Is it possible to stand is awe of the beauty that surrounds us – night after night – just staring open-mouthed up into the clouds?
Somehow more amazed in this moment that the last again and again and again?
Yes, I think so.
The last two evenings have been among the prettiest I've ever seen, the light on the hills and on the clouds drawing us out just one more time before sleep.
Had it not been for the children I would likely have missed it, distracted online in the house.
"Mama, look at the light on the hills!" they called.
I snapped shut my computer and we raced outside, together.
I was thankful they were paying attention, even though I was not.
Technically, we were pushing on past bedtime.
Technically, the kitchen wasn't quite cleaned up from dinner.
Technically, tomorrow was a full day and we should have gone to sleep.
But watching my children chase fireflies through the tall grass in the amber light made me want to whisper promises to them through the darkness that I'll never hurry them again.
That I'll never over-schedule.
That I'll never stress.
That I'll be distracted less and present more, lest I miss out on the magic just beyond my window.
I want to promise them that they'll never miss another sunset – another sky painted orange and glowing magically overhead – until they are grown.
Of course these are promises I'm bound to break before the week is out, but still I feel them in my soul.
And I'll work toward honoring them day after day.
Because anything that moves me from "should" and toward magic is good for us all.
The light on the hills never lasts.
Like most things precious the sunset is fleeting. You can drink it up now or miss it forever.
Last week was busy. Too busy. Our emotions were running close to the surface and small triggers were bringing out big expressions. Everyone needed a quiet day at home, some extra snuggles, and less distraction.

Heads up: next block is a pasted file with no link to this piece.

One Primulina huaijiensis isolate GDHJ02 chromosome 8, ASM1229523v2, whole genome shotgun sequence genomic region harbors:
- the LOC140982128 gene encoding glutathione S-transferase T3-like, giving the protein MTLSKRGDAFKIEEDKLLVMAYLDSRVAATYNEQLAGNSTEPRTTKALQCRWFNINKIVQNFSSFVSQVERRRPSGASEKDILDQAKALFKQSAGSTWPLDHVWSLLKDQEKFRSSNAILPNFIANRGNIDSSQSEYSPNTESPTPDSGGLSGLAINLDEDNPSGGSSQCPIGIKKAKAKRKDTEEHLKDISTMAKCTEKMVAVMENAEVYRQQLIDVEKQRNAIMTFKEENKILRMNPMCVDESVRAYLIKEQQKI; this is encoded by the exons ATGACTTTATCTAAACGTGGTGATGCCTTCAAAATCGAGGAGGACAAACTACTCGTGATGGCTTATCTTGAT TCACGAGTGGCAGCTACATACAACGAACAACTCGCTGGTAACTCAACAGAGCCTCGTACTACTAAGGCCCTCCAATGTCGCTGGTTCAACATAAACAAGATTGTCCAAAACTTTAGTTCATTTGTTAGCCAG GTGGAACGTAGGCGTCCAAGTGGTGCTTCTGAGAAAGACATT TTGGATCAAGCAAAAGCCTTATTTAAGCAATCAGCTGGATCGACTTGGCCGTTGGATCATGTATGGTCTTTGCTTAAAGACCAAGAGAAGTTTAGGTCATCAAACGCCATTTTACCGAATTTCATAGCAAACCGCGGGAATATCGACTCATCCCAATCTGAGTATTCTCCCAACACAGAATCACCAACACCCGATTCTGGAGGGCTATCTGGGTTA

So we called off our plans and dragged our picnic blanket out under the trees. We lay on the grass reading books together. All day long.
It was bliss.
It was medicine.
Between chapters we would lay back and find dragons and rabbits in the clouds drifting overhead.
At noon we went inside to pack a picnic lunch and brought it back out to our blanket in the shade.
We enjoyed our day so much that the kids and I pulled out our tent and spent the night camping in the yard. Why mess with a good thing? We were loving our nest in the shade of the maple tree.
And though I'm often tired the next day after we sleep out, I'm never tired enough to wish we had stayed in.
Because summer – and childhood – is brief.
So instead of chasing an arbitrary number on the clock we chased fireflies, unconscious of the hour. Instead of hurrying through our pre-bed routine we danced in the darkness to the night music of frogs, insects, and birds; told stories; and laughed beneath the stars.
And then I remembered that it had been a big week. We all needed rest.
So we tucked into our sleeping bags and lay down for bed.
And then – as if on cue – four silent, flickering paper lanters rose magically from behind the trees, drifting toward the stars from a neighboring farm.
Fireflies, stars, night music, and glowing lanterns. Magic beyond measure.
We fell asleep late but woke feeling connected to the earth and each other. We were rested and brimming with magic and joy.
Should we have gotten to bed on time? I think not.
Because this we will remember always.
Not a blow-out vacation or exciting trip to a theme park.
Nothing boughten or contrived.
Just fireflies. A tent. And the stars.
Simple, home-grown magic.
And freedom from "should".
I am remided again of how brief this moment is.
This sunset, this summer, this childhood.
And I am humbled and thankful to bear witness to the beauty and magic of it all.
~ * ~ * ~ * ~
Edited to add:
As I re-read today's post I reflected on how for different personalities "should" has very different meanings.
For me it might be about following the rules (self imposed or societal).
For you "should" might be about playing make-believe with your kids or sleeping out in the yard. Or it might be about walking away from your career to mother full time.
My words today are about presence – not the specifics of how to parent.
I urge each of you to honor your truths, your spirit, and your soul's needs.
Not mine, your mom's, or your neighbors. Only your own.
And in the space you create find presence for the things that matter most. To you.
Because therein lies a life of meaning and joy.